If you grew up in the mid-west like I did, you’re likely familiar with the tradition of “senior pictures.” When I moved to NYC, I learned that this trend isn’t popular everywhere, and since it seems to be longer-standing than say, the soft-focus, feather-boa-flaunting Glamour Shots phenomenon of the early 1990s, I thought I might explain for those who live in places where this isn’t common practice.
(I just googled Glamour Shots. They’re still around. Luckily, they’ve updated their brand a bit. By the way, no disrespect if you dig Glamour Shots — they’re just a very different approach to photography than the individual artistry applied in a shoot with an individual photographer who has developed a unique style and body of work for him/herself. They’re more like a photo booth, with a chance to get your make-up done first, as opposed to a truly personalized portrait session. Let’s face it, though, feather boas are hysterical.)
When a student is graduating from high school, it is customary in some places in the U.S. for the student to do a full-on portrait session known as, “senior pictures,” named so because it is one’s senior year of high school. I know, this might sound totally remedial, but for my friends abroad, it seem worthy of explaining. Again, if you grew up some place where this is normal, you can consider skimming this post for the jokes.
For some, a portrait in the uniform of the sport they play or a school letter jacket is important. I remember wanting to get mine done with several different outfits, and one shot with the kitten my brother had recently adopted. (It was an actual kitten. It did not want to hold still for a portrait while I held it in my hands and smiled. The photographer was presumably thrilled by my 17-year-old choices.)
Anyway, the idea is that the portraits give a glimpse into your personality as a high school senior. When I was in high school, we got like a hundred little playing-card size prints made and handed them out to our friends with personalized notes on the back — like stars handing out autographs. It was fun.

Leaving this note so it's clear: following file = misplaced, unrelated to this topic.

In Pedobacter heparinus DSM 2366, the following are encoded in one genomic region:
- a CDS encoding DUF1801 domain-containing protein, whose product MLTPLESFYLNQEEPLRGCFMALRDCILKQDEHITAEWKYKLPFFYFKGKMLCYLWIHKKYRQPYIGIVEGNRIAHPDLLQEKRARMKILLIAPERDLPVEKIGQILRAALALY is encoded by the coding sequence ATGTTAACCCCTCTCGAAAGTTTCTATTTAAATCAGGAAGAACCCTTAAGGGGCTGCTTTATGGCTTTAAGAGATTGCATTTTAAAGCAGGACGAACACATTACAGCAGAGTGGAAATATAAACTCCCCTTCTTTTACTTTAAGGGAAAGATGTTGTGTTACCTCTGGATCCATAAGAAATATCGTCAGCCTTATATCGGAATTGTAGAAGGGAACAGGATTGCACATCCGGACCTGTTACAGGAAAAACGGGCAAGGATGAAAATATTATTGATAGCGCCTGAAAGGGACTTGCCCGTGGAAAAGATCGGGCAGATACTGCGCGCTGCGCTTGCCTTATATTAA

Without disclosing just how long ago that was, I wanted to point out how much things have changed since then. Well, for one thing, Glamour Shots dropped the feather boas. But I digress…
Recently, a long-time internet colleague (seriously, we’d “known” each other for like 7 years, strictly over the internet!) asked me to photograph his daughter’s senior pictures on the beach while they were visiting LA. How cool is that? Not only did she get to partake in the tradition, but she also got to commemorate her vacation! I also thought it was awesome because I’m not usually a “senior pics” photographer, and most likely none of her friends will have the distinct editorial-style vibe she got for hers. What a way to express your personality, eh?
This shoot was incredibly fun for me. The young woman depicted here is so smart, hard-working, and full of dreams, and I loved chatting with her. She’s already working 2 part-time jobs and playing soccer while she finishes school, and when she’s done, she’ll be going on to study hair-styling. (Notably, she has fabulous hair.) One thing she said in particular really struck me. She said, “I love going to big cities. Everyone is different, and so everyone can be themselves. When you grow up in a smaller place, everyone tries to be the same.”
Isn’t it wonderful that she noticed that? That some places we feel encouraged to be ourselves, and that those are usually the places with the most diversity? It’s so true, at least in my experience, that when everyone is a bit different, it feels that much more comfortable to be oneself and unique. I can’t wait to see what she does when she goes out into the world. She’ll be coloring hair and coloring lives like nobody’s business.